In praise of nay-sayers

One of the first things that happens in the early stage of almost any complex undertaking is a parade of nay-sayers: the people who have all of the reasons it can’t be done. If they don’t show up it is a sign that the goals of the undertaking have not been set high enough.

Yesterday (June 16) the HIT Policy Committee published its ‘First Draft’ of Meaningful Use. (See links on the sidebar)  There are the usual cries of “It can’t be done” which suggest the goals are set high enough to require more than business as usual. That’s good news.

The task of those committed to completing the definition of meaningful use is to sort out the cries that point to real problems that need to be addressed from those that are simply complaints.  There are huge benefits in terms of time and cost to implement if problems are found and solved during early discussions rather than later during implemented.

Sometimes the solution is to clarify the goal, sometimes to change it, and sometimes to use widespread discussion to find a way to do what appeares to be impossible.  The importance of widespread discussion is particularly important where the subject is as complex as electronic medical records with little understanding of the needs of some of the users. (See Expanding Scope – Increasing Complexity )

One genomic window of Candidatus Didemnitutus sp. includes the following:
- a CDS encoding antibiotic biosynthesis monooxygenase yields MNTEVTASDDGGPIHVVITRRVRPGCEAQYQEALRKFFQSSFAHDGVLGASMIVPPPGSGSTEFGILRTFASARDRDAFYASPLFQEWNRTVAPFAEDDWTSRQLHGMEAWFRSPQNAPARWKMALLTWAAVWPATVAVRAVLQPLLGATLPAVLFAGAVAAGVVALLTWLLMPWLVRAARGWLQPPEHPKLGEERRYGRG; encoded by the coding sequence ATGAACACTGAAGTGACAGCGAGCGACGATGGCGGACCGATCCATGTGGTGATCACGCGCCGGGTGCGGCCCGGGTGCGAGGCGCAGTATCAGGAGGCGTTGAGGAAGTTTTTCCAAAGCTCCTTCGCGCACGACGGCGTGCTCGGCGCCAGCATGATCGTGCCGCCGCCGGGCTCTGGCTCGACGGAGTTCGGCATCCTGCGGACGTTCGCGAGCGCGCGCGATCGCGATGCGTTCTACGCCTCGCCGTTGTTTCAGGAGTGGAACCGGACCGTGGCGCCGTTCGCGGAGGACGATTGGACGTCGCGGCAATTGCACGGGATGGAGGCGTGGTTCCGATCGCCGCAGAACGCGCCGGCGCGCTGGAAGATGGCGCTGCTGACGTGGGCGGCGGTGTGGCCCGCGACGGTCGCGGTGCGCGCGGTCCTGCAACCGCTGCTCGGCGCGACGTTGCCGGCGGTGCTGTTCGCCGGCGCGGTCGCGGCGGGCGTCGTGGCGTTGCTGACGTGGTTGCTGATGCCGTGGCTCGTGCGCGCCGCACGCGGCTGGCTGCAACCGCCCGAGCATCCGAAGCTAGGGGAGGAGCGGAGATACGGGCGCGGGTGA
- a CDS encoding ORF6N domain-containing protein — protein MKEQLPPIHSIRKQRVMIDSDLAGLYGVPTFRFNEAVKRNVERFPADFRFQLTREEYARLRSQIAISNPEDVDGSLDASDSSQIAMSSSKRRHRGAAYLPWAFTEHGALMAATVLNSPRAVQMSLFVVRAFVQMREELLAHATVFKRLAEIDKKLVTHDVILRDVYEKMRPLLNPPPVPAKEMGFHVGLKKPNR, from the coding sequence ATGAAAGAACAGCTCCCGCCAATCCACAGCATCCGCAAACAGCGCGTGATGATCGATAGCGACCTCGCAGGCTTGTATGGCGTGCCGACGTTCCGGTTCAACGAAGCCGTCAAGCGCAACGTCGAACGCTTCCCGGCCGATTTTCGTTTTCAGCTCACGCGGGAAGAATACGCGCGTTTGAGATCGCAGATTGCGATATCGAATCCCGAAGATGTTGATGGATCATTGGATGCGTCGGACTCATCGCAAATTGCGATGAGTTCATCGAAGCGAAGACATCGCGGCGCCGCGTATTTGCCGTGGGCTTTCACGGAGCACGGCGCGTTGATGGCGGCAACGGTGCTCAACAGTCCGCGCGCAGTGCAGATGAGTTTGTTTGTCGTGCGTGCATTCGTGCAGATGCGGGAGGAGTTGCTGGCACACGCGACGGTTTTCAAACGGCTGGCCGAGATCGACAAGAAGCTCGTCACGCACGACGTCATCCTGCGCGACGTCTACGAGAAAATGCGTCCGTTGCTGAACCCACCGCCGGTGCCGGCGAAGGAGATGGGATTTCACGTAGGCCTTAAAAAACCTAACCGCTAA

Are the goals set too high? I hope so because that’s the stimulus for discussions and potential breakthroughs in quality of care and cost reduction. Will they change? Almost certainly, but there is a great deal of work ahead to determine what changes need to be made. We have been here before with Y2K and HIPAA and succeeded.

One way to sort the contributions from complaints is to look for the positive along with what sounds negative. Just negative? Probably just a complaint. Positive and what appears to be negative? Probably all or mostly contribution. A very good example of contribution is a post by Chilmark Research that both complements and critiques the draft.

Here’s to the nay-sayers and to those who use their cries of “It can’t be done!” to good advantage to discover and solve problems early.

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